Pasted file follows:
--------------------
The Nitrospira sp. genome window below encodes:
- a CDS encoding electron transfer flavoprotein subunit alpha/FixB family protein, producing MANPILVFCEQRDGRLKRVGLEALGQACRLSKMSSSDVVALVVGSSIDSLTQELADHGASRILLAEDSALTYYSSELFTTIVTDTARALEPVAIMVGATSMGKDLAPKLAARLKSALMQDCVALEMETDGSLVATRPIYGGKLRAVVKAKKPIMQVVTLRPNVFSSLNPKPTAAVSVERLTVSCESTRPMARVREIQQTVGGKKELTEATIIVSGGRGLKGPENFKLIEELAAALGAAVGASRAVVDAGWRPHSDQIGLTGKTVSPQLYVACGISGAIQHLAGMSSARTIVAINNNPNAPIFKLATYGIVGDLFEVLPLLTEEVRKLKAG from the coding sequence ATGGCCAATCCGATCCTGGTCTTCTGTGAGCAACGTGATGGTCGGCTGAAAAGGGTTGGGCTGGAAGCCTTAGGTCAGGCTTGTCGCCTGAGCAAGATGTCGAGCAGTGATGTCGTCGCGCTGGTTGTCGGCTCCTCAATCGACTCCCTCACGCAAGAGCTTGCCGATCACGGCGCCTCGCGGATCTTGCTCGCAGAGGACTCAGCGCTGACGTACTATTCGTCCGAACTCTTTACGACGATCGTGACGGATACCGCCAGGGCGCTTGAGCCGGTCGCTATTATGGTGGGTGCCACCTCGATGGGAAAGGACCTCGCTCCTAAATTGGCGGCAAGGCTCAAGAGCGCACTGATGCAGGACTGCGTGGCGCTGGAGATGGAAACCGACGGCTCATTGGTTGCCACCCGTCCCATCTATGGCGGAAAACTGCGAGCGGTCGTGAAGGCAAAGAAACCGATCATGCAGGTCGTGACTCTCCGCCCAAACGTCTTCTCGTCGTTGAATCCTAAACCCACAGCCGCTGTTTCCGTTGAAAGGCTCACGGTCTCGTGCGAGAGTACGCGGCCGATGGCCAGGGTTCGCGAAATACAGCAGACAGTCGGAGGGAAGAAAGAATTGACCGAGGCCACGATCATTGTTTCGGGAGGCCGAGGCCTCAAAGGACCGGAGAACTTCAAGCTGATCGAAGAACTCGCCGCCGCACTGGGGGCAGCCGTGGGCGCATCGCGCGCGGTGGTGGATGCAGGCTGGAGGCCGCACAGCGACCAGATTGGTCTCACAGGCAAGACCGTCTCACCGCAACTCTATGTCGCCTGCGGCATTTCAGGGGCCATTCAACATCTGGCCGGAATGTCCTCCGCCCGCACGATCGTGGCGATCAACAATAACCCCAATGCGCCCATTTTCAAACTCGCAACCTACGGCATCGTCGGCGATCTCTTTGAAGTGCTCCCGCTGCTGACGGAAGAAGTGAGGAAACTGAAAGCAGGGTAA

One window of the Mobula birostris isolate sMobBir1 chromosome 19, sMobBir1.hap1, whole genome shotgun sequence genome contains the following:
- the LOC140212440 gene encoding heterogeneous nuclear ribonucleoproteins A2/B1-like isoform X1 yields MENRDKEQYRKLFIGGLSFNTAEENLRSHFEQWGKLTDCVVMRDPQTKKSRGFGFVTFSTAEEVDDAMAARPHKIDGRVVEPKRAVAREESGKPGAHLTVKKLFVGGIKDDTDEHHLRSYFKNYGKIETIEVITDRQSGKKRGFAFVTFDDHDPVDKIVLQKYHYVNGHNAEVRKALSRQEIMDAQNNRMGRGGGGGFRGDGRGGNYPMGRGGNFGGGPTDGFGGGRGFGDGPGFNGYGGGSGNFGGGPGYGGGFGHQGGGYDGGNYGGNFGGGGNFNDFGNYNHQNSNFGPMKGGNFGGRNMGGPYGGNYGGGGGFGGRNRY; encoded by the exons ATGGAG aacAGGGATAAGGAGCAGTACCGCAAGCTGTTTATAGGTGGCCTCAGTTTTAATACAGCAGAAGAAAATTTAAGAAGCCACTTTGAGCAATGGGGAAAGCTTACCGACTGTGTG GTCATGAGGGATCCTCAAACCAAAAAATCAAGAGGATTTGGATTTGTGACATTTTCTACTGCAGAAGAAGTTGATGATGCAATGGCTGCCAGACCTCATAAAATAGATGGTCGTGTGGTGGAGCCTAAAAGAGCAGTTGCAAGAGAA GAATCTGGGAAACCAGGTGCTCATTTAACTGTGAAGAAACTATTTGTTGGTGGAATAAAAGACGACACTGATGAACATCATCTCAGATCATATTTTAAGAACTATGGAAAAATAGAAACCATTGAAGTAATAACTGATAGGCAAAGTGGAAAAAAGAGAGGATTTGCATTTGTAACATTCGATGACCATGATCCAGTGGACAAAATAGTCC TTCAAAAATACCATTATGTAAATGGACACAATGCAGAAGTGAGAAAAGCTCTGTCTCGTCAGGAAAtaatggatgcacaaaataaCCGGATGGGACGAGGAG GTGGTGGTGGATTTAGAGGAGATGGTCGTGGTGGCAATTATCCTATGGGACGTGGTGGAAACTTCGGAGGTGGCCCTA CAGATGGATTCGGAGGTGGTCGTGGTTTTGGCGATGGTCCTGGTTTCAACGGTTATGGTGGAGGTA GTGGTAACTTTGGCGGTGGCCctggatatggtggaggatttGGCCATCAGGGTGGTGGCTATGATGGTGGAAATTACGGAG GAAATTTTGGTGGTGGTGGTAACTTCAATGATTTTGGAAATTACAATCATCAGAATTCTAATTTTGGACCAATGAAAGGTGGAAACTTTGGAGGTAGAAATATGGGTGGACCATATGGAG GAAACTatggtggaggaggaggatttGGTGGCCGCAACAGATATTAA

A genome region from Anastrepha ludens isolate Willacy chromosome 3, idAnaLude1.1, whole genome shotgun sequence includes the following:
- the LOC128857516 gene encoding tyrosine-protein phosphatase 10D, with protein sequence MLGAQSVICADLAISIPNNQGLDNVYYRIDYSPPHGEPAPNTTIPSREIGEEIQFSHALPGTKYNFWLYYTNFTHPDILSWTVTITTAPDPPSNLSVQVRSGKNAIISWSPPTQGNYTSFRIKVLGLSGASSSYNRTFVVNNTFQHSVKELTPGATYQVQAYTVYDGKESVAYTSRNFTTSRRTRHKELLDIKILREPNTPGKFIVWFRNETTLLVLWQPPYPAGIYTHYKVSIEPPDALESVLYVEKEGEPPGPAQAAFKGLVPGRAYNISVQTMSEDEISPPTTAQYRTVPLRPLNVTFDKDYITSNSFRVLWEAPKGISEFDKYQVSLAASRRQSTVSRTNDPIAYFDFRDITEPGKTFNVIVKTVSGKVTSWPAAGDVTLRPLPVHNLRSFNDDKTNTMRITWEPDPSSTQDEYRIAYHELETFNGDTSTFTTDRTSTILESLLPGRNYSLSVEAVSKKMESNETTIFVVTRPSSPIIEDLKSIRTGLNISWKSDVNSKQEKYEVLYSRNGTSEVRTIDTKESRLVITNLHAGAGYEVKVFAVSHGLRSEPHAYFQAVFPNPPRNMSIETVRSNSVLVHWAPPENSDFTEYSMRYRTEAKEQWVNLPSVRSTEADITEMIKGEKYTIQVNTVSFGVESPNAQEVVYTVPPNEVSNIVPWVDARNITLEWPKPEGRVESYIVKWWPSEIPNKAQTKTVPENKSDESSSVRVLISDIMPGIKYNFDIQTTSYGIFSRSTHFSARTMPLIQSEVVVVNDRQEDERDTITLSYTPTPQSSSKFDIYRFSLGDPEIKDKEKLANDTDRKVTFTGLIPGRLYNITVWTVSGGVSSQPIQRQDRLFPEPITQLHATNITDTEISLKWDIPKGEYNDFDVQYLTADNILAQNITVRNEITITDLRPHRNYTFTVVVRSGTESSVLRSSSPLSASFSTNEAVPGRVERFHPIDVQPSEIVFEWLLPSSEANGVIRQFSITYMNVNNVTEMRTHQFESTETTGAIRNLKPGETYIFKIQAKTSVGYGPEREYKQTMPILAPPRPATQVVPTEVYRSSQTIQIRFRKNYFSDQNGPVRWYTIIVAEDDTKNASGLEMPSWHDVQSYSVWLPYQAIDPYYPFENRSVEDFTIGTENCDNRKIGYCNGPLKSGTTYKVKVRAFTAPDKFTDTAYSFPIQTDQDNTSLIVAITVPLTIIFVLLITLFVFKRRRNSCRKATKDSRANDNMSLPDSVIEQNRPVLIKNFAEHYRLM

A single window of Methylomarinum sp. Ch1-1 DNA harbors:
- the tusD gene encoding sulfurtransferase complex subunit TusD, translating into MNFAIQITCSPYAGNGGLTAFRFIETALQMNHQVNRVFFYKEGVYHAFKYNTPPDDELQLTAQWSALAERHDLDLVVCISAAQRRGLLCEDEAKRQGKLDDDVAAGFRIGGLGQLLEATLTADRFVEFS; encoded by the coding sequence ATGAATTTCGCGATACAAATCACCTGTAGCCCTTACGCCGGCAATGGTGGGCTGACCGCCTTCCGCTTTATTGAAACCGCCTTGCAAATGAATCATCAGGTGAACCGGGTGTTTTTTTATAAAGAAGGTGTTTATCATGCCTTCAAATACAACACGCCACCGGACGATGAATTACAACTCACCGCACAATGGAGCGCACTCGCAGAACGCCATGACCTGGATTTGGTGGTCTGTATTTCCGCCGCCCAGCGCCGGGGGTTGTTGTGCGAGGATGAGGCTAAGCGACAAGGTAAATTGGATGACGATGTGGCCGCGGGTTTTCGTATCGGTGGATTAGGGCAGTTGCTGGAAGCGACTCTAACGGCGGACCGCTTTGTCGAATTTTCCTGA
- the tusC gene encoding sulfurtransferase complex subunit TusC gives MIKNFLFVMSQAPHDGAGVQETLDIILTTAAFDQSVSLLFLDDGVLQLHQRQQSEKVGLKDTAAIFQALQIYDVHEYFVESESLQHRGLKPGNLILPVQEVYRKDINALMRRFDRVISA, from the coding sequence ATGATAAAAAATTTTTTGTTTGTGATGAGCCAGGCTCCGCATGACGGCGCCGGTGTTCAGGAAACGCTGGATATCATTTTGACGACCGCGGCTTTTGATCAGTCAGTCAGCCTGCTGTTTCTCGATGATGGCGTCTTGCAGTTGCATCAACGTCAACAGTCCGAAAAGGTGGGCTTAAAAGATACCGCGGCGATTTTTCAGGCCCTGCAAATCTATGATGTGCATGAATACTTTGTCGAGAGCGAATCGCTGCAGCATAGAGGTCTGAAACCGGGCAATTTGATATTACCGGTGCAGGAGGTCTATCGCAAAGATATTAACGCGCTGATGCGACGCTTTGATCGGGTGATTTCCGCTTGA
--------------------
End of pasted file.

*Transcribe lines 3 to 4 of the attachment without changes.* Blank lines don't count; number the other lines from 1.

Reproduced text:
One window of the Mobula birostris isolate sMobBir1 chromosome 19, sMobBir1.hap1, whole genome shotgun sequence genome contains the following:
- the LOC140212440 gene encoding heterogeneous nuclear ribonucleoproteins A2/B1-like isoform X1 yields MENRDKEQYRKLFIGGLSFNTAEENLRSHFEQWGKLTDCVVMRDPQTKKSRGFGFVTFSTAEEVDDAMAARPHKIDGRVVEPKRAVAREESGKPGAHLTVKKLFVGGIKDDTDEHHLRSYFKNYGKIETIEVITDRQSGKKRGFAFVTFDDHDPVDKIVLQKYHYVNGHNAEVRKALSRQEIMDAQNNRMGRGGGGGFRGDGRGGNYPMGRGGNFGGGPTDGFGGGRGFGDGPGFNGYGGGSGNFGGGPGYGGGFGHQGGGYDGGNYGGNFGGGGNFNDFGNYNHQNSNFGPMKGGNFGGRNMGGPYGGNYGGGGGFGGRNRY; encoded by the exons ATGGAG aacAGGGATAAGGAGCAGTACCGCAAGCTGTTTATAGGTGGCCTCAGTTTTAATACAGCAGAAGAAAATTTAAGAAGCCACTTTGAGCAATGGGGAAAGCTTACCGACTGTGTG GTCATGAGGGATCCTCAAACCAAAAAATCAAGAGGATTTGGATTTGTGACATTTTCTACTGCAGAAGAAGTTGATGATGCAATGGCTGCCAGACCTCATAAAATAGATGGTCGTGTGGTGGAGCCTAAAAGAGCAGTTGCAAGAGAA GAATCTGGGAAACCAGGTGCTCATTTAACTGTGAAGAAACTATTTGTTGGTGGAATAAAAGACGACACTGATGAACATCATCTCAGATCATATTTTAAGAACTATGGAAAAATAGAAACCATTGAAGTAATAACTGATAGGCAAAGTGGAAAAAAGAGAGGATTTGCATTTGTAACATTCGATGACCATGATCCAGTGGACAAAATAGTCC TTCAAAAATACCATTATGTAAATGGACACAATGCAGAAGTGAGAAAAGCTCTGTCTCGTCAGGAAAtaatggatgcacaaaataaCCGGATGGGACGAGGAG GTGGTGGTGGATTTAGAGGAGATGGTCGTGGTGGCAATTATCCTATGGGACGTGGTGGAAACTTCGGAGGTGGCCCTA CAGATGGATTCGGAGGTGGTCGTGGTTTTGGCGATGGTCCTGGTTTCAACGGTTATGGTGGAGGTA GTGGTAACTTTGGCGGTGGCCctggatatggtggaggatttGGCCATCAGGGTGGTGGCTATGATGGTGGAAATTACGGAG GAAATTTTGGTGGTGGTGGTAACTTCAATGATTTTGGAAATTACAATCATCAGAATTCTAATTTTGGACCAATGAAAGGTGGAAACTTTGGAGGTAGAAATATGGGTGGACCATATGGAG GAAACTatggtggaggaggaggatttGGTGGCCGCAACAGATATTAA